Evolving Notions of Gender and Sexuality

The issue of Gender and sexuality is a sensitive and controversial topic that spurs different ideas and reactions from society. Gender is often defined by human biology, an aspect that the current age or modern era debates about. There is a wide array of views and attitudes towards the evolving notions of gender and sexuality where biology is no longer used as a determinant of whether a person is male or female (Broadbridge, Adelina & Ruth 470).  However, while the modern age accepts this notion, societal opinions remain diverse on the matter. This paper looks into the questions of whether or not we headed toward a world with a greater range of gender options, what the costs and benefits of diverse gender options are, if these evolving notions will change the way society works,  if accommodations should be made, and also if is this similar to other civil rights movements.

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Society today perceives the construction of gender and sexuality with an open mind regardless of the biological and logical construction where body parts determine the sex of a person. In the past, society was restrained by what was considered normal and therefore defined males following body parts and females using the same criteria (Broadbridge, Adelina & Ruth 476).   In the current era, many cultures all over the globe allow people to live the way they desire in that a person can comfortably and out of self will undergo sex change operations from male to female and vice versa. This practice gives people the will to change their genders.

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Given the nature of societal shifts and acceptance of gender transformations, it is highly likely that society is headed toward a world with greater gender options. There are continuous medical advancements, a factor that which makes sex transformation a promising and effective procedure in the future. More so, sociologists and anthropologists today strive to conceptualize gender and sexuality beyond conventional boundaries. Society today is leaning toward a Lesbian, Gay, Bisexual, Transgender, Queer and Intersexual acceptance.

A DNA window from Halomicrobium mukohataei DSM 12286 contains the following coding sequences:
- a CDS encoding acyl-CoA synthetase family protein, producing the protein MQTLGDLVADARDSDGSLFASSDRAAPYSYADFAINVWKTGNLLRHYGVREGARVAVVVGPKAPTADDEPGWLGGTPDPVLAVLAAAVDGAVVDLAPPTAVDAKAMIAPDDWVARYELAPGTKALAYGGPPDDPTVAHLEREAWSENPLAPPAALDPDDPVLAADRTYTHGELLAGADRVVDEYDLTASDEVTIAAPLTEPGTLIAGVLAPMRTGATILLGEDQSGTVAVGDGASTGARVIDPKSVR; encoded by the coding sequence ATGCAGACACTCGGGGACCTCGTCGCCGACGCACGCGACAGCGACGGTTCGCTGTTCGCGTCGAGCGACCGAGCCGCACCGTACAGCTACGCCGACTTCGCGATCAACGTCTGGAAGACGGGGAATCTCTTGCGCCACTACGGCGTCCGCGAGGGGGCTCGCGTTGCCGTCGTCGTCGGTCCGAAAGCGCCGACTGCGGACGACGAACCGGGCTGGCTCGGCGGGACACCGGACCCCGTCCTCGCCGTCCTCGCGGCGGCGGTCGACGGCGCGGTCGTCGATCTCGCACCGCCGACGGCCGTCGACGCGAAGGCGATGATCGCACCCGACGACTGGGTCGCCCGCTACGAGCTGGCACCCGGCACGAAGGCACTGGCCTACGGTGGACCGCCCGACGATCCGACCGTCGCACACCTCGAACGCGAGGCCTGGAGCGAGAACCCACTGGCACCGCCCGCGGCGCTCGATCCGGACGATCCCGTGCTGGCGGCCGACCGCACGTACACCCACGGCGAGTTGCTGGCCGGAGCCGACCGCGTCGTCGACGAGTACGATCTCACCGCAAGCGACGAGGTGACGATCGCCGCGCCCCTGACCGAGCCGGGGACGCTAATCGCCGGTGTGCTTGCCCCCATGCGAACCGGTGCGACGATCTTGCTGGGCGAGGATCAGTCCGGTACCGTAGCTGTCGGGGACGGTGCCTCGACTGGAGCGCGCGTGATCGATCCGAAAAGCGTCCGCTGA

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Evolving gender notions impact greatly on society today. First, evolving gender notions allow people to experience their sexuality with a sense of emotional and psychological fulfillment. This is because it offers a chance for people with difficulties identifying themselves with specific genders based on their sexuality to experience a better sex life. Secondly, evolving gender notions help society to embrace and accept the lesbian, gay, bisexual and transgender community.

In contrast, the existence of diverse gender orientations create confusion, feud and conflict in society as result of different attitudes, cultural and religious expectations. More so, the availability of sex change operation processes put patients who undertake them at risk of health and reproductive complications (Broadbridge, Adelina & Ruth 470).   Another negative implication for evolving gender notions is that it allows for bullying and stereotypes in schools, homes as well as workplaces.

Evolving gender notions affect how society works because it has redefined and impacted greatly on gender roles. Traditional gender roles are no longer a determinant of occupational expectations. People who chose to change their sexuality, ultimately change their genders. This implies that a person who was born a man, can become a woman and easily adopt to gender specifications and roles attached to women. More so, gender equality is continuously pushed for as means to curate fairness and equality in society.